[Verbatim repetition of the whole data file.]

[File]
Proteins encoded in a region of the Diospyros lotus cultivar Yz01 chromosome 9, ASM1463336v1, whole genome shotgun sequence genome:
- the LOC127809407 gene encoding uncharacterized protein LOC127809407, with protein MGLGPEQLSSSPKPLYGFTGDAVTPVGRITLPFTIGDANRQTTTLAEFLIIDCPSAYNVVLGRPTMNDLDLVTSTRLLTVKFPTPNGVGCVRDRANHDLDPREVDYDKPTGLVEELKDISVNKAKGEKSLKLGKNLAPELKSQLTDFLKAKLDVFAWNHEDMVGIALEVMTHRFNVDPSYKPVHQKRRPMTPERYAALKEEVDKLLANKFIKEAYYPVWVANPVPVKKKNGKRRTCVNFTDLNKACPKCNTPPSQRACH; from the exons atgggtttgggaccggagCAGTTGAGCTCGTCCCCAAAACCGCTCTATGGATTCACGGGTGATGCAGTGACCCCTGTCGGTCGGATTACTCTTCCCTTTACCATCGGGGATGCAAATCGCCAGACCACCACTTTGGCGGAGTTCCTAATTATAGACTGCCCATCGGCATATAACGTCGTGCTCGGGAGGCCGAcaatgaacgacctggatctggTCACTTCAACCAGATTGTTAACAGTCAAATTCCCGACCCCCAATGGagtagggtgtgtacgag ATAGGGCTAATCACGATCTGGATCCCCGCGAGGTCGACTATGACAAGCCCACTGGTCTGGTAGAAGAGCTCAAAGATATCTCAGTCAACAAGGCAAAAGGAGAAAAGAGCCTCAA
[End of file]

Proteins encoded in a region of the Diospyros lotus cultivar Yz01 chromosome 9, ASM1463336v1, whole genome shotgun sequence genome:
- the LOC127809407 gene encoding uncharacterized protein LOC127809407, with protein MGLGPEQLSSSPKPLYGFTGDAVTPVGRITLPFTIGDANRQTTTLAEFLIIDCPSAYNVVLGRPTMNDLDLVTSTRLLTVKFPTPNGVGCVRDRANHDLDPREVDYDKPTGLVEELKDISVNKAKGEKSLKLGKNLAPELKSQLTDFLKAKLDVFAWNHEDMVGIALEVMTHRFNVDPSYKPVHQKRRPMTPERYAALKEEVDKLLANKFIKEAYYPVWVANPVPVKKKNGKRRTCVNFTDLNKACPKCNTPPSQRACH; from the exons atgggtttgggaccggagCAGTTGAGCTCGTCCCCAAAACCGCTCTATGGATTCACGGGTGATGCAGTGACCCCTGTCGGTCGGATTACTCTTCCCTTTACCATCGGGGATGCAAATCGCCAGACCACCACTTTGGCGGAGTTCCTAATTATAGACTGCCCATCGGCATATAACGTCGTGCTCGGGAGGCCGAcaatgaacgacctggatctggTCACTTCAACCAGATTGTTAACAGTCAAATTCCCGACCCCCAATGGagtagggtgtgtacgag ATAGGGCTAATCACGATCTGGATCCCCGCGAGGTCGACTATGACAAGCCCACTGGTCTGGTAGAAGAGCTCAAAGATATCTCAGTCAACAAGGCAAAAGGAGAAAAGAGCCTCAA